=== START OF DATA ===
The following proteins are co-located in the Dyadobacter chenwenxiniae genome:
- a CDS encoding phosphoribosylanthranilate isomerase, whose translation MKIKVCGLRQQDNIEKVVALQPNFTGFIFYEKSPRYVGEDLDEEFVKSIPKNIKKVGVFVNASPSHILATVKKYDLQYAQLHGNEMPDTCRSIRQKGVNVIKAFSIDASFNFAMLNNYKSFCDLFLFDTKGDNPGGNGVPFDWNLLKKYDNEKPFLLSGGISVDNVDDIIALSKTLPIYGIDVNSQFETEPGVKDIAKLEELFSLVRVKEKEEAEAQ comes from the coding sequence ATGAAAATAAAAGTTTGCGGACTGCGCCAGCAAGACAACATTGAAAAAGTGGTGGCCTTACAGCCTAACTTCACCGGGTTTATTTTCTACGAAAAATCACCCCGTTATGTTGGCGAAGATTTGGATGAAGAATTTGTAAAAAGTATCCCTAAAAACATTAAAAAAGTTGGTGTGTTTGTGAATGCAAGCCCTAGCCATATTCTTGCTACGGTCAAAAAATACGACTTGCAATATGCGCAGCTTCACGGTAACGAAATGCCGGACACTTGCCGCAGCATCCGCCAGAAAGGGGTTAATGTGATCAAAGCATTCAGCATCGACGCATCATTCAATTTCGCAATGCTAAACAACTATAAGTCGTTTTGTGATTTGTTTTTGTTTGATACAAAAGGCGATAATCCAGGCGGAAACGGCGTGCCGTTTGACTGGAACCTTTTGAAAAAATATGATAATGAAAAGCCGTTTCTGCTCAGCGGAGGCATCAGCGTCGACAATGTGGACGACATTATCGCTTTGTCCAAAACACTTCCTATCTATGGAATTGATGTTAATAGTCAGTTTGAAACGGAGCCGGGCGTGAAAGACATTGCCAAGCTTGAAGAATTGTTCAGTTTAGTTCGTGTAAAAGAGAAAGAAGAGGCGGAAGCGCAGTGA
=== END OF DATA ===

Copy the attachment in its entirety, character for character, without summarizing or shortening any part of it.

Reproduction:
The following proteins are co-located in the Dyadobacter chenwenxiniae genome:
- a CDS encoding phosphoribosylanthranilate isomerase, whose translation MKIKVCGLRQQDNIEKVVALQPNFTGFIFYEKSPRYVGEDLDEEFVKSIPKNIKKVGVFVNASPSHILATVKKYDLQYAQLHGNEMPDTCRSIRQKGVNVIKAFSIDASFNFAMLNNYKSFCDLFLFDTKGDNPGGNGVPFDWNLLKKYDNEKPFLLSGGISVDNVDDIIALSKTLPIYGIDVNSQFETEPGVKDIAKLEELFSLVRVKEKEEAEAQ comes from the coding sequence ATGAAAATAAAAGTTTGCGGACTGCGCCAGCAAGACAACATTGAAAAAGTGGTGGCCTTACAGCCTAACTTCACCGGGTTTATTTTCTACGAAAAATCACCCCGTTATGTTGGCGAAGATTTGGATGAAGAATTTGTAAAAAGTATCCCTAAAAACATTAAAAAAGTTGGTGTGTTTGTGAATGCAAGCCCTAGCCATATTCTTGCTACGGTCAAAAAATACGACTTGCAATATGCGCAGCTTCACGGTAACGAAATGCCGGACACTTGCCGCAGCATCCGCCAGAAAGGGGTTAATGTGATCAAAGCATTCAGCATCGACGCATCATTCAATTTCGCAATGCTAAACAACTATAAGTCGTTTTGTGATTTGTTTTTGTTTGATACAAAAGGCGATAATCCAGGCGGAAACGGCGTGCCGTTTGACTGGAACCTTTTGAAAAAATATGATAATGAAAAGCCGTTTCTGCTCAGCGGAGGCATCAGCGTCGACAATGTGGACGACATTATCGCTTTGTCCAAAACACTTCCTATCTATGGAATTGATGTTAATAGTCAGTTTGAAACGGAGCCGGGCGTGAAAGACATTGCCAAGCTTGAAGAATTGTTCAGTTTAGTTCGTGTAAAAGAGAAAGAAGAGGCGGAAGCGCAGTGA